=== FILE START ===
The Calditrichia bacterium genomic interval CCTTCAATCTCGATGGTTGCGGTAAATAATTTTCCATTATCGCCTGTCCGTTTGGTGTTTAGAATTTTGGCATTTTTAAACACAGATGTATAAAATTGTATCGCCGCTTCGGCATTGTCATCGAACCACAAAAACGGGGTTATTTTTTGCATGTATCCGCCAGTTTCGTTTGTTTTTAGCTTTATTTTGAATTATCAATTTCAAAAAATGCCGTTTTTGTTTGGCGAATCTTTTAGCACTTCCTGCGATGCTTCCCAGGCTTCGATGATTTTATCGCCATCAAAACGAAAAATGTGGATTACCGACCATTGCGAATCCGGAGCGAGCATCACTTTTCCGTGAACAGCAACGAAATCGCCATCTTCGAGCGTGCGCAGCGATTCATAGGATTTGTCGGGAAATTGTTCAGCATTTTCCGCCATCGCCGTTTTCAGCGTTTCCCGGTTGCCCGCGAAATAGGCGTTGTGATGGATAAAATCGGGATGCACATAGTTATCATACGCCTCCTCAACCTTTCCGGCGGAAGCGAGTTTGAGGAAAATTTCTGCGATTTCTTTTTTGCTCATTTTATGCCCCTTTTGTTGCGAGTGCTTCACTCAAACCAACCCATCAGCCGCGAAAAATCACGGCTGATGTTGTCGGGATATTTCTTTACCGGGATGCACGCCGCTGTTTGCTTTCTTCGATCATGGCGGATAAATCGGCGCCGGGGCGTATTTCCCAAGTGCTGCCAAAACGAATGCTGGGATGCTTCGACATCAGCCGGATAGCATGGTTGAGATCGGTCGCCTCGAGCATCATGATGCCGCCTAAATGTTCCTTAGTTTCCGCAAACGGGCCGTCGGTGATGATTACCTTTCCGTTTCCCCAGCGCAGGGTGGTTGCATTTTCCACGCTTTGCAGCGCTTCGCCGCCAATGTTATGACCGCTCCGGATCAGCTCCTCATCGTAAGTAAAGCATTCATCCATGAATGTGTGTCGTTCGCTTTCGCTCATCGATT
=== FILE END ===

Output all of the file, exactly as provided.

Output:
The Calditrichia bacterium genomic interval CCTTCAATCTCGATGGTTGCGGTAAATAATTTTCCATTATCGCCTGTCCGTTTGGTGTTTAGAATTTTGGCATTTTTAAACACAGATGTATAAAATTGTATCGCCGCTTCGGCATTGTCATCGAACCACAAAAACGGGGTTATTTTTTGCATGTATCCGCCAGTTTCGTTTGTTTTTAGCTTTATTTTGAATTATCAATTTCAAAAAATGCCGTTTTTGTTTGGCGAATCTTTTAGCACTTCCTGCGATGCTTCCCAGGCTTCGATGATTTTATCGCCATCAAAACGAAAAATGTGGATTACCGACCATTGCGAATCCGGAGCGAGCATCACTTTTCCGTGAACAGCAACGAAATCGCCATCTTCGAGCGTGCGCAGCGATTCATAGGATTTGTCGGGAAATTGTTCAGCATTTTCCGCCATCGCCGTTTTCAGCGTTTCCCGGTTGCCCGCGAAATAGGCGTTGTGATGGATAAAATCGGGATGCACATAGTTATCATACGCCTCCTCAACCTTTCCGGCGGAAGCGAGTTTGAGGAAAATTTCTGCGATTTCTTTTTTGCTCATTTTATGCCCCTTTTGTTGCGAGTGCTTCACTCAAACCAACCCATCAGCCGCGAAAAATCACGGCTGATGTTGTCGGGATATTTCTTTACCGGGATGCACGCCGCTGTTTGCTTTCTTCGATCATGGCGGATAAATCGGCGCCGGGGCGTATTTCCCAAGTGCTGCCAAAACGAATGCTGGGATGCTTCGACATCAGCCGGATAGCATGGTTGAGATCGGTCGCCTCGAGCATCATGATGCCGCCTAAATGTTCCTTAGTTTCCGCAAACGGGCCGTCGGTGATGATTACCTTTCCGTTTCCCCAGCGCAGGGTGGTTGCATTTTCCACGCTTTGCAGCGCTTCGCCGCCAATGTTATGACCGCTCCGGATCAGCTCCTCATCGTAAGTAAAGCATTCATCCATGAATGTGTGTCGTTCGCTTTCGCTCATCGATT